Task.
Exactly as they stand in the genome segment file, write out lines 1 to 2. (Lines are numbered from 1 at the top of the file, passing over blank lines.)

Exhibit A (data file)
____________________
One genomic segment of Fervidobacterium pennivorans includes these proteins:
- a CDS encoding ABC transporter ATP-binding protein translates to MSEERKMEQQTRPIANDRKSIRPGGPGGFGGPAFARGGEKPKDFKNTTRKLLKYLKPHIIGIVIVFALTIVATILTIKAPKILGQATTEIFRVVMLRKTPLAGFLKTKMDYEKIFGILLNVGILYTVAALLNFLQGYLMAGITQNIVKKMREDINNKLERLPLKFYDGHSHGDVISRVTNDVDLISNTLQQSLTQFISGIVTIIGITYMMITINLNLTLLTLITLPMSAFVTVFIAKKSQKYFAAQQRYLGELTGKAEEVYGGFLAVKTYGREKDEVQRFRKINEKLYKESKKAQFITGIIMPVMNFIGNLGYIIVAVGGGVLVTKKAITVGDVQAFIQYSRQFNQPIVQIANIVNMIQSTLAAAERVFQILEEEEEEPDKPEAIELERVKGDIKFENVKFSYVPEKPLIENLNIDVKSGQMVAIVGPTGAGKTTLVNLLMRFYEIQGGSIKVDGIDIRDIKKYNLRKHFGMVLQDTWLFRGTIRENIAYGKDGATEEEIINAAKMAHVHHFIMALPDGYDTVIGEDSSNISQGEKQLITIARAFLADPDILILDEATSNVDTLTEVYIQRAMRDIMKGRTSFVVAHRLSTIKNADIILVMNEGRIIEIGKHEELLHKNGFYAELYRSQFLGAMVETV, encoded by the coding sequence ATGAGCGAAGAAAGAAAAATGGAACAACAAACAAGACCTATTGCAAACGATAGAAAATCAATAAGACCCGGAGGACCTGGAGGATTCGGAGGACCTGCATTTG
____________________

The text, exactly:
One genomic segment of Fervidobacterium pennivorans includes these proteins:
- a CDS encoding ABC transporter ATP-binding protein translates to MSEERKMEQQTRPIANDRKSIRPGGPGGFGGPAFARGGEKPKDFKNTTRKLLKYLKPHIIGIVIVFALTIVATILTIKAPKILGQATTEIFRVVMLRKTPLAGFLKTKMDYEKIFGILLNVGILYTVAALLNFLQGYLMAGITQNIVKKMREDINNKLERLPLKFYDGHSHGDVISRVTNDVDLISNTLQQSLTQFISGIVTIIGITYMMITINLNLTLLTLITLPMSAFVTVFIAKKSQKYFAAQQRYLGELTGKAEEVYGGFLAVKTYGREKDEVQRFRKINEKLYKESKKAQFITGIIMPVMNFIGNLGYIIVAVGGGVLVTKKAITVGDVQAFIQYSRQFNQPIVQIANIVNMIQSTLAAAERVFQILEEEEEEPDKPEAIELERVKGDIKFENVKFSYVPEKPLIENLNIDVKSGQMVAIVGPTGAGKTTLVNLLMRFYEIQGGSIKVDGIDIRDIKKYNLRKHFGMVLQDTWLFRGTIRENIAYGKDGATEEEIINAAKMAHVHHFIMALPDGYDTVIGEDSSNISQGEKQLITIARAFLADPDILILDEATSNVDTLTEVYIQRAMRDIMKGRTSFVVAHRLSTIKNADIILVMNEGRIIEIGKHEELLHKNGFYAELYRSQFLGAMVETV, encoded by the coding sequence ATGAGCGAAGAAAGAAAAATGGAACAACAAACAAGACCTATTGCAAACGATAGAAAATCAATAAGACCCGGAGGACCTGGAGGATTCGGAGGACCTGCATTTG